The company has unveiled a new Inspiron 5100 in Europe and is expected to bring it out in the United States in short order.
The Inspiron 5100, which appeared on Dell's U.K. Web site this week, packs Intel Pentium 4 processors with clock speeds ranging from 2.4GHz to 2.8GHz, as well as a 14-inch screen and built-in wireless networking. The new machine also adopts a " " design theme, meaning that it uses desktop versions of the Pentium 4 and pairs them with a large screen, with the aim of offering consumers and small businesses basic portability for an relatively inexpensive price.
While the overall PC market has been weak since the end of 2001, notebook sales have comparatively been very strong, especially among consumers. Many consumers have begun replacing their desktop PCs with desknotes. Despite drawbacks that make the machines heavier and more power-hungry than standard laptops, desknotes come at a lower price than a notebook with a mobile processor. They also offer near-desktop performance and the ability to be moved or stowed away easily.
Dell, Gateway, Hewlett-Packard, Toshiba and Sony all now offer desknote machines, with prices starting as low as $1,200 after rebates and with Pentium 4 speeds of up to 2.8GHz.
"I'm not surprised Dell is integrating desktop Pentium 4s into its notebooks, particularly for consumers who are looking for great price performance," said Brooks Gray, an analyst with Technology Business Research. "It's a perfect model for Dell. A lot of customers are buying a second notebook for their home or opting for a (desknote) in place of a desktop, so as to have some mobility throughout the house."
While many industry observersthe Pentium 4 desknote as a flash in the pan when it first appeared last year, they now say the category will live on. Even Intel has jumped on the bandwagon. The company is expected later this year to introduce a new line of Pentium 4 chips, running at speeds of up to 3.06GHz, for desknotes as an to its Pentium 4 mobile processor line.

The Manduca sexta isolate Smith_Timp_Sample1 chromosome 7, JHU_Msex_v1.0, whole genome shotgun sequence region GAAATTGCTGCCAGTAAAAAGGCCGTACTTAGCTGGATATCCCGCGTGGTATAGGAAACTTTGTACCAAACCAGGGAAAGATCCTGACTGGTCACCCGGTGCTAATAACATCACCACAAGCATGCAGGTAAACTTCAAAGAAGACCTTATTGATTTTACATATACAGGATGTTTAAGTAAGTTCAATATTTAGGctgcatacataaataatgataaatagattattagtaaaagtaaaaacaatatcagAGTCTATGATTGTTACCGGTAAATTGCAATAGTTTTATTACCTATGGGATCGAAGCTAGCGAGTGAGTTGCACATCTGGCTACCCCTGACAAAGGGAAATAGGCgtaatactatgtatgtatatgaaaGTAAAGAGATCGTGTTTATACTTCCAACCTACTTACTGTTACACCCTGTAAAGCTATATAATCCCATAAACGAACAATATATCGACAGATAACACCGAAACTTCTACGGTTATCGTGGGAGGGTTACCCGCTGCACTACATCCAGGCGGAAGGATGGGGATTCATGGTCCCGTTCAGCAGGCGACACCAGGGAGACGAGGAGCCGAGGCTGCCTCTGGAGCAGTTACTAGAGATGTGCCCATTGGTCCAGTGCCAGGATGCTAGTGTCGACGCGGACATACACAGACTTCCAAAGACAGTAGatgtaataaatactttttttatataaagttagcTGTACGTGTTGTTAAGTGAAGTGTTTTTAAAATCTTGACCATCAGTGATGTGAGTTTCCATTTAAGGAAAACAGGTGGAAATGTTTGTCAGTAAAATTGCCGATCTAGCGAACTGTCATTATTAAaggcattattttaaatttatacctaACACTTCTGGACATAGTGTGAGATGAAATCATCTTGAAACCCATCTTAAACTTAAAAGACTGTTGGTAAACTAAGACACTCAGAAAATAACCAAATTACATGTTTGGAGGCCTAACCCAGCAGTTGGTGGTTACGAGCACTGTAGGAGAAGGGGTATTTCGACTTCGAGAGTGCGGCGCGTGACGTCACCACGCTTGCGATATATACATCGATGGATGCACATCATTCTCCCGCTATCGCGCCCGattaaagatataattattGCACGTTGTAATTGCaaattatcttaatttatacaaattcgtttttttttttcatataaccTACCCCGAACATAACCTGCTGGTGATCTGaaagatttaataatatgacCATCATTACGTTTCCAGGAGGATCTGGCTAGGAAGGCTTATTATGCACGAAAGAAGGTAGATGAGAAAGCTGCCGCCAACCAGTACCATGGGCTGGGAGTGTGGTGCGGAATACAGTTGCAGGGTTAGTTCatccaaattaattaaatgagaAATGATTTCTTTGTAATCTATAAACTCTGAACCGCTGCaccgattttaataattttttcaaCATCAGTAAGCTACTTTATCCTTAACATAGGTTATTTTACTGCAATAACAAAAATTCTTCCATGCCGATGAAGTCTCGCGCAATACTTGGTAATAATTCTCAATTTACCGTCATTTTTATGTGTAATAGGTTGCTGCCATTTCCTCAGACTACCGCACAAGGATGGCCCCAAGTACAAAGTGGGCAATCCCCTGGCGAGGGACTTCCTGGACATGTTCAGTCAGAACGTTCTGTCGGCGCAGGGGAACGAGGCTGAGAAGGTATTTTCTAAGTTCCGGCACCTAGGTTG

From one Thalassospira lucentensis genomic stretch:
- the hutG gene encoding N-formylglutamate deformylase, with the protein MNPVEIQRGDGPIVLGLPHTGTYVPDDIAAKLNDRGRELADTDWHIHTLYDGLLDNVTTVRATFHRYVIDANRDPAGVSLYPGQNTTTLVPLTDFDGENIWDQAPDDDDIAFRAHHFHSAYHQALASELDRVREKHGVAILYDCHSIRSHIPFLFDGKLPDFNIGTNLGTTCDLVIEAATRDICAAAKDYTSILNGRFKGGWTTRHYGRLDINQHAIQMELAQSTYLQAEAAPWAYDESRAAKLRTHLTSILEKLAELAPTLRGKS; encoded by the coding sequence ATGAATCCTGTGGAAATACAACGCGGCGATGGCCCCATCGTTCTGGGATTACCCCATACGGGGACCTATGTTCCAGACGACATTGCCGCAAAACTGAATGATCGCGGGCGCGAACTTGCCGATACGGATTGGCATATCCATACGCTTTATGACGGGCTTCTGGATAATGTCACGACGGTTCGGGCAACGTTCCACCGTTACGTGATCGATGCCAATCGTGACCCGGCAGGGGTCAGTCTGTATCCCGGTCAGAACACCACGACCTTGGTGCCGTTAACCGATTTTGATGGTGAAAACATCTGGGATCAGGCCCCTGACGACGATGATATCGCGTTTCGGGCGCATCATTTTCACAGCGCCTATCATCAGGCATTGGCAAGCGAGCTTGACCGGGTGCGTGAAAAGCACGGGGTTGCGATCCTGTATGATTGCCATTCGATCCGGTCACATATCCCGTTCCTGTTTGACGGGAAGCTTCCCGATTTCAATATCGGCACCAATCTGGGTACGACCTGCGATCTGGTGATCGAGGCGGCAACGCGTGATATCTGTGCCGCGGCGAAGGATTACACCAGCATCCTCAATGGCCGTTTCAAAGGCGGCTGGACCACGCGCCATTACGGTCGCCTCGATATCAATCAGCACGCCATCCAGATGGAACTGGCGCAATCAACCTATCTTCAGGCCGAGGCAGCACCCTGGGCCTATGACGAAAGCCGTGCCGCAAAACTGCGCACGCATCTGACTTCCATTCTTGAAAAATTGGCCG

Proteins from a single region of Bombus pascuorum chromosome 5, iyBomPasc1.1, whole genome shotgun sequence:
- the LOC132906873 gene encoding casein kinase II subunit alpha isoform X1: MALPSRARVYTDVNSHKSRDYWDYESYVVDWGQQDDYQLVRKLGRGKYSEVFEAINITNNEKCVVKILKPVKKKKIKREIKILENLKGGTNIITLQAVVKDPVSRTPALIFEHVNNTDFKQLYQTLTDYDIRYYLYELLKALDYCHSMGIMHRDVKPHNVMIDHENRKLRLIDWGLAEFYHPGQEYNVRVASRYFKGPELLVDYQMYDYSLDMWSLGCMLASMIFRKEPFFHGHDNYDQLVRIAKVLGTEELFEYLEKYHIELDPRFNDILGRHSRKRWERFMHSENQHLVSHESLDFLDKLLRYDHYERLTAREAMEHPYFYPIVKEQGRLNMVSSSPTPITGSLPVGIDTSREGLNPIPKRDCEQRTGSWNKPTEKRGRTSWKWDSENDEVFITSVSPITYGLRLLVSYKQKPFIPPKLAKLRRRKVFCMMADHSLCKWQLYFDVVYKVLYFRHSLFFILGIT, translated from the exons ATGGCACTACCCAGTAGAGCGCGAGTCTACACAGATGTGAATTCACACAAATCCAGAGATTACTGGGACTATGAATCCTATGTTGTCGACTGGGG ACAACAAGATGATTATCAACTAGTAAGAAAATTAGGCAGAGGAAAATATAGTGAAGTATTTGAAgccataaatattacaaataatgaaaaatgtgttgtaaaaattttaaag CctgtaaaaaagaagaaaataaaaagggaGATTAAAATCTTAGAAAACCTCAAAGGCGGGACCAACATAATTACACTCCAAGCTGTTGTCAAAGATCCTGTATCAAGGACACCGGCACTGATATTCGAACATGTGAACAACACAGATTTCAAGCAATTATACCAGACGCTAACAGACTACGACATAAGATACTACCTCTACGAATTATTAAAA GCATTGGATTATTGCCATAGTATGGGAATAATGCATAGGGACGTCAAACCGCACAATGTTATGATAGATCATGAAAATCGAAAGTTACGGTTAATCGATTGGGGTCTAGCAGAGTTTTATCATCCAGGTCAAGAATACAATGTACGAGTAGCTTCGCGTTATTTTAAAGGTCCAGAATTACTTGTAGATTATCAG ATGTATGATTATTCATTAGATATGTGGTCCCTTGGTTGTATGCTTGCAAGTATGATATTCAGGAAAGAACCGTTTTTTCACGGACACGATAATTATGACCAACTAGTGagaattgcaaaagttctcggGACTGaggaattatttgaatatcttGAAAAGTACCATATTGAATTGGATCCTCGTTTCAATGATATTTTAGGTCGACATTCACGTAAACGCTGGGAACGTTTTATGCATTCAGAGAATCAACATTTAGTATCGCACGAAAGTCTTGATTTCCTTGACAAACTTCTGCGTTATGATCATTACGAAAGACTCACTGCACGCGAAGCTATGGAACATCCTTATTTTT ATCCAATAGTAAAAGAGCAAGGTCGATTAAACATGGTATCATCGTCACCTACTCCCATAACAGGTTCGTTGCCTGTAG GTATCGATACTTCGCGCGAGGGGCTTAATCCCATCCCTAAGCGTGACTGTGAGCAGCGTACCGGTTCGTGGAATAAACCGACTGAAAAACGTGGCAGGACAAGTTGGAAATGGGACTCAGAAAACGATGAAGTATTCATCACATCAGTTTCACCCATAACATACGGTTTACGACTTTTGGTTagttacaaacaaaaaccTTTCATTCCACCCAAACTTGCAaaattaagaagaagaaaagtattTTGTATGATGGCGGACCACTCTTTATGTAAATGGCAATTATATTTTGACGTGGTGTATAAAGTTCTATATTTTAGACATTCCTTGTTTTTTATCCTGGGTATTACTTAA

Dell hasn't listed a price yet for its Inspiron 5100. But at about 7.3 pounds, the new machine weighs somewhat less than other desknotes in its class, which come in at 7.5 pounds to 9 pounds. It also comes with an optional, high-resolution 15-inch screen.
Dell's new notebook, which is expected to replace the current Inspiron 2650, will be the first of several new models coming from the manufacturer over the next few weeks.
The company is also expected to launch a redesign soon of its top-of-the line Inspiron 8200 notebook. Along with a host of other manufacturers, Dell is also set to bring out new models machines based on Intel's forthcoming Pentium-M/Centrino notebook chip. Intel will Centrino during an event in New York on March 12.
Meanwhile, notebook makers are working to add new features to their desknotes as quickly as possible.
Hewlett-Packard said Wednesday that it will begin offering 80GB hard drives in a new Pavilion ze5300 desknote model. Previously, 60GB was the largest notebook drive capacity available. HP will claim to be the first manufacturer to offer a drive of this size, when the machine ships in a few weeks.
Meanwhile, Toshiba recently fitted its popular Satellite 1905 desknote with a DVD burner, creating the new Satellite.